ACTE Survey -- Meeting and Business Conferences Not Affected By H1N1 Influenza Fears
"Though a majority of corporations have indicated they have 'serious concerns' about the potential threat of the H1N1 influenza, these concerns are not yet carrying over into the travel planning process for the remained of 2009 and 2010, nor have they warranted any special consideration outside of their overall disaster contingency planning," said Crum. "On one hand, it is commendable that companies are not giving in to panic. Yet on the other hand, this is a situation that can develop very quickly and it is very important that the appropriate arrangements be put in place."
- Ninety-one percent of survey respondents of 105 international companies responding to a survey taken in early October indicated they are not holding off on meetings or conferences until after the influenza season. (Only 9 percent responded "yes.").
- Ninety-four percent responded "No" to the question "Have your travelers asked not to travel in flu season this year?" (Only 6 percent said Yes.")
Gurley further stated that these statistics indicate two things: that global commerce is confident that the H1N1 threat will fail to materialize just like the avian influenza; or that it will be much milder than the worst case scenarios currently cited by government and media sources. This position is supported by additional numbers regarding corporate preparedness regarding the H1N1 influenza specifically.
- Sixty-three percent reported that they had serious concerns about the spread of the H1N1 influenza (with 37 percent stated the did not).
- In answer the question, "Do you have a plan or instructions for travelers who may get caught up in airport screenings with flu-like symptoms," only 34 percent said "Yes," (with 66 percent answering "No.")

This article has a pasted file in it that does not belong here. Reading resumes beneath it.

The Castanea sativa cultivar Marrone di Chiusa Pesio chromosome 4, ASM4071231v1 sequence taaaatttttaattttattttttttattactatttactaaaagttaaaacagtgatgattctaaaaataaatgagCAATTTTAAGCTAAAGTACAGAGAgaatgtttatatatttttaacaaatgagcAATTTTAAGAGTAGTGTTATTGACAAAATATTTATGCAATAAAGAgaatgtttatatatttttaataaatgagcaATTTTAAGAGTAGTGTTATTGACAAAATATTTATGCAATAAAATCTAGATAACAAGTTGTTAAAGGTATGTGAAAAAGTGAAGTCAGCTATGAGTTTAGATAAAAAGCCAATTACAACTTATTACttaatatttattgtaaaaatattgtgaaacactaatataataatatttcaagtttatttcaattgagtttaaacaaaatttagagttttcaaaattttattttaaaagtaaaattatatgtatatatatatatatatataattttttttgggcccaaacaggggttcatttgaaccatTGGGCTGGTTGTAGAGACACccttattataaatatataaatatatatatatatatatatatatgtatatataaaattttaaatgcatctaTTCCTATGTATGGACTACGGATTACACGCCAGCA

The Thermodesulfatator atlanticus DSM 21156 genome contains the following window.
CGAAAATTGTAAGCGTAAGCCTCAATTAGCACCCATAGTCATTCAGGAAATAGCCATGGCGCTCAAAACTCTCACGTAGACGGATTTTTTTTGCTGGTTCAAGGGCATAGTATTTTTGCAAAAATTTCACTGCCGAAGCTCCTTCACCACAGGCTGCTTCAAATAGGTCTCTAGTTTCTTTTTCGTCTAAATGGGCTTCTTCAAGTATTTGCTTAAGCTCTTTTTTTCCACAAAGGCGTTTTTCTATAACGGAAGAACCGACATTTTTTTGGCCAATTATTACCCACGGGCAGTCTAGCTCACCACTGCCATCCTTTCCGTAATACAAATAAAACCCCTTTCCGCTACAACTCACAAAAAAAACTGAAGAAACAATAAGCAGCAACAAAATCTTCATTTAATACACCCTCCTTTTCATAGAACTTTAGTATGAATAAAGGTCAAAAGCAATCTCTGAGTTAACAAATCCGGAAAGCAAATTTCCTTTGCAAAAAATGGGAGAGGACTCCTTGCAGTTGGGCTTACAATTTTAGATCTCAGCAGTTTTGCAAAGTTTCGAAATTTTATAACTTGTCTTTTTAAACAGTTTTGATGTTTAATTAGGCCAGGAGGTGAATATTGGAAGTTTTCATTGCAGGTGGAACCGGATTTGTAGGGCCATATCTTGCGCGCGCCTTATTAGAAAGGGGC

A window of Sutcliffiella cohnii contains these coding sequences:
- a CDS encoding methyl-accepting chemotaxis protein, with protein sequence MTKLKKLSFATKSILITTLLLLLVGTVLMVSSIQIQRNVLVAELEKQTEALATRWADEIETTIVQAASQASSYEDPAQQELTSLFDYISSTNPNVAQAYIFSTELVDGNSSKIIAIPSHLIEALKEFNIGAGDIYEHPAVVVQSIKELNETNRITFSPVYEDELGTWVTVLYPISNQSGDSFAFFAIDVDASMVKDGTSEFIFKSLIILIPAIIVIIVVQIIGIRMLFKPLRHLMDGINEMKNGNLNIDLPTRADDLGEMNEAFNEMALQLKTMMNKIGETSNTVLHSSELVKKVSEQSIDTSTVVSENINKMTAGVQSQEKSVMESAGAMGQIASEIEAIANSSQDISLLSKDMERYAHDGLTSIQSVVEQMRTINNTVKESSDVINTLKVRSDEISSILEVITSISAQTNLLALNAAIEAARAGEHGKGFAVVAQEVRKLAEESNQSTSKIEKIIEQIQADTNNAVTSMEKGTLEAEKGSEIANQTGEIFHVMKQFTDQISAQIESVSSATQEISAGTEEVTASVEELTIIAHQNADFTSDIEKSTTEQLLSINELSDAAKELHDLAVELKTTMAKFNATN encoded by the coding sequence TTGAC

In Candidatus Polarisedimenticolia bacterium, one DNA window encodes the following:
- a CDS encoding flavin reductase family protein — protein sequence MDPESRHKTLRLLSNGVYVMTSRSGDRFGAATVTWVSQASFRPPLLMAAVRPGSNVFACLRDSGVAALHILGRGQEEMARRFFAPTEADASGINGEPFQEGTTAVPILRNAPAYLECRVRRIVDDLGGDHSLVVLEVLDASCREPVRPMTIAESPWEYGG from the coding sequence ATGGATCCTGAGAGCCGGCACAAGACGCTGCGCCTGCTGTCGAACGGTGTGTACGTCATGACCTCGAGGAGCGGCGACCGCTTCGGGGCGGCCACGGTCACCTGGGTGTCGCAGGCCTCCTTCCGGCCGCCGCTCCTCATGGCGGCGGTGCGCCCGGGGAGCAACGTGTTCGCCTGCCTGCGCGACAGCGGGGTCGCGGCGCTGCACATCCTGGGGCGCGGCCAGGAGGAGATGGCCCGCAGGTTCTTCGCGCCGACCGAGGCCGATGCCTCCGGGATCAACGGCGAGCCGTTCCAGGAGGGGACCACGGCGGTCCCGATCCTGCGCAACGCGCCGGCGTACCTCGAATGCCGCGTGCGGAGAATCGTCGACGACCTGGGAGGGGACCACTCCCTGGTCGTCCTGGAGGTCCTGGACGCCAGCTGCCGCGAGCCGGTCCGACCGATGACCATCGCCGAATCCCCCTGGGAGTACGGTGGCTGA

Follow up investigation by the association reveals that nearly all corporations are urging employees and travellers to stay home if they are feeling ill, regardless of their symptoms, and that bottles of hand sanitizer are as common at meetings as the little bowls of mints.
Gurley warned that a sudden upsurge in the H1N1 influenza, in which much larger numbers of travellers or employees were involved could create a spike in internet demand, and tax a company's ability to effectively communicate through that means. "This is an ideal time to get that mechanism in place, and to make sure that key people are trained in its use," said Gurley.
ABOUT ACTE: The Association of Corporate Travel Executives (ACTE) represents the global business travel industry through its international advocacy efforts, executive level educational programs, and independent industry research. ACTE's membership consists of senior travel industry executives from 82 countries representing the €463 billion business travel industry. Our members serve more than 12 million business travellers worldwide. With the support of sponsors from every major segment of the business travel industry, ACTE develops and delivers educational programs in key business centers throughout the world. ACTE has representation in Africa, Asia-Pacific, Canada, Europe, Latin America, Middle East and the United States. For more information on ACTE, please go to .
ACTE Global Communications Director